Asking whether or not you can get scammed on Vrbo is a valid question. With the rise of the digital era also came the rise of digital fraud. And the vacation rental industry is not immune to it.
While an OTA like Vrbo is very safe to use, it does not mean it is completely safe from scammers.
Read on to explore how fraudsters operate on sites like Vrbo so that you can guard yourself against scams.
Yes! Unfortunately, if you are not careful, you can fall victim to internet scams, even on secure sites like Vrbo.
While well-established OTA platforms like Vrbo employ strict measures to keep hosts and guests safe, fraudsters are cunning and can find ways around it.
The best way to protect yourself is to recognize every warning sign and red flag so you can avoid them.
If you’re oblivious to the methods used by Vrbo scammers, there is a greater risk that you will fall for them. Arm yourself with these commonly used tactics to stay protected against scams.
Here are the main ways fake hosts try to scam travelers on Vrbo:
A phishing email is a fake message that scammers can send to a potential guest. It tries to make them believe they are a true Vrbo property owner or property manager.
A phishing email will usually try to trick the reader into giving up confidential information like secure passwords. It could also try to convince them to wire money to the scammer or trick them into clicking on unsafe website links that could have malicious software like computer viruses.
A few red flags to look out for in phishing emails are:
Another common ploy used by scammers is to try to convince a potential guest to make wire transfers off the Vrbo platform.
According to Michelle Couch-Friedman, executive director at Elliott Advocacy, a non-profit consumer advocacy organization, one of the biggest red flags is when you are asked to leave a listing platform like Vrbo to make a payment.
They do this because Vrbo’s payment platform is more secure and hosts cannot withdraw their money straight away.
By convincing you to pay using a less secure platform, they can receive immediate payment and there’s a higher chance that the transaction cannot be reversed.
Another giveaway for a Vrbo scam is a questionable property description and untrustworthy photos. The general rule with any vacation rental listing is that if it seems too good to be true, it probably is. If a property description seems vague or hard to believe, it could be a sign that a host is trying to scam you into wanting to book a fake property.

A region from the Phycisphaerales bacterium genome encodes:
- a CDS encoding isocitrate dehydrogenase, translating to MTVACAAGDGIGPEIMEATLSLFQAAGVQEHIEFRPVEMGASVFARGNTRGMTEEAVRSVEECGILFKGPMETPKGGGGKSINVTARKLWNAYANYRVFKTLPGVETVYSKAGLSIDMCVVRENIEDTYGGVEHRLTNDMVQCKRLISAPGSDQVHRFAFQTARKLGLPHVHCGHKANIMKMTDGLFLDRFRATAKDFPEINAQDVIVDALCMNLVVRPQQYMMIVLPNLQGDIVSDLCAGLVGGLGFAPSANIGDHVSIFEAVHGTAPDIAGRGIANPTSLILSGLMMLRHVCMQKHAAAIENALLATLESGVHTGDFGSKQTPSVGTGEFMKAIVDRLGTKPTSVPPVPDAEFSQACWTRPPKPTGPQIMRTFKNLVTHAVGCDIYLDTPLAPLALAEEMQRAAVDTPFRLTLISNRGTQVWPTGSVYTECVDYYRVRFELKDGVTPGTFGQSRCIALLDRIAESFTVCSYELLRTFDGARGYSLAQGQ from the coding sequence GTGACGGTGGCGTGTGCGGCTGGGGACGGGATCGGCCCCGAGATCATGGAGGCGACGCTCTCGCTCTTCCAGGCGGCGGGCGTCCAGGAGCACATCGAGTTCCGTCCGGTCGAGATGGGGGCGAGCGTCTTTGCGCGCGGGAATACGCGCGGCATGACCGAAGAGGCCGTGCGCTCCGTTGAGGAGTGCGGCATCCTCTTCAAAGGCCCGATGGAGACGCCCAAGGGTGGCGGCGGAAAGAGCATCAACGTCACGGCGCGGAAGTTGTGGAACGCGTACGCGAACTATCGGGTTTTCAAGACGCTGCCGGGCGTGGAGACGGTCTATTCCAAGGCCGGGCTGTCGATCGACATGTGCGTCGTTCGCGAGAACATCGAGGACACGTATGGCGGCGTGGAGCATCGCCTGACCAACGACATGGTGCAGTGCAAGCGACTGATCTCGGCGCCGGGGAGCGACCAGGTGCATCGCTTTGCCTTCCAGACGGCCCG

Another warning sign would be the photos of the property. They could either be poor quality, grainy photos or look too good to be real. If the photos do not look believable, it’s possible that you’re dealing with a scammer.
Travelers should always be cautious of brand new vacation rental listings because it’s a lot more difficult to tell if it’s a fake listing or not.
For one, it means that there are no reviews to find out what the property and host are like. There is also the risk that the listing is fake and has slipped through Vrbo’s verification processes.
We’ve already touched on why no reviews on a listing is risky, but you should also be aware of the reviews that are present on a listing. If the reviews use repetitive language or are inconsistent with the property descriptions, it is possible that the reviews are fake too.
For example, if the reviews speak about a cabin or beach house, but the Vrbo listing describes a city apartment, you may have a fake review on your hands.
Hosts are not the only scammers out there. It’s important for hosts to protect themselves from fraudulent potential guests too. Here’s what to look out for:
A fraudulent guest may try to ask if they can pay by certified check, cashier’s check, or via an unsecured wire transfer. These are risky forms of payment as there is a higher chance that the checks are counterfeit, or the transfer could reverse.
This scam could also be used by the guest trying to book a last-minute trip less than 24 hours in advance. Guests may try to stay at your vacation rental before you realize that their payment was a scam.
Coupled with counterfeit payments, a scammer can also overpay for a booking and ask for a refund before their money clears. This means that they could scam you into sending them money before realizing that their initial payment was a scam all along.
Scammer guests may pretend to be a sea captain, religious figure, part of the armed forces, etc. This is to lull you into a false sense of security.
Another common backstory that should ring warning bells is if they say they are planning a surprise trip for a friend. This excuse is used to explain why different names are used during fraudulent payments.
Guests who are trying to scam you will either be poor communicators or will request to communicate off the platform. This is a major red flag.
If you see the guest is brand new to Vrbo, it will be risky to accept their booking. Scammers often create new accounts so that you cannot see if other hosts have posted negative reviews about them. It is also possible that Vrbo could have deleted their previous scam accounts.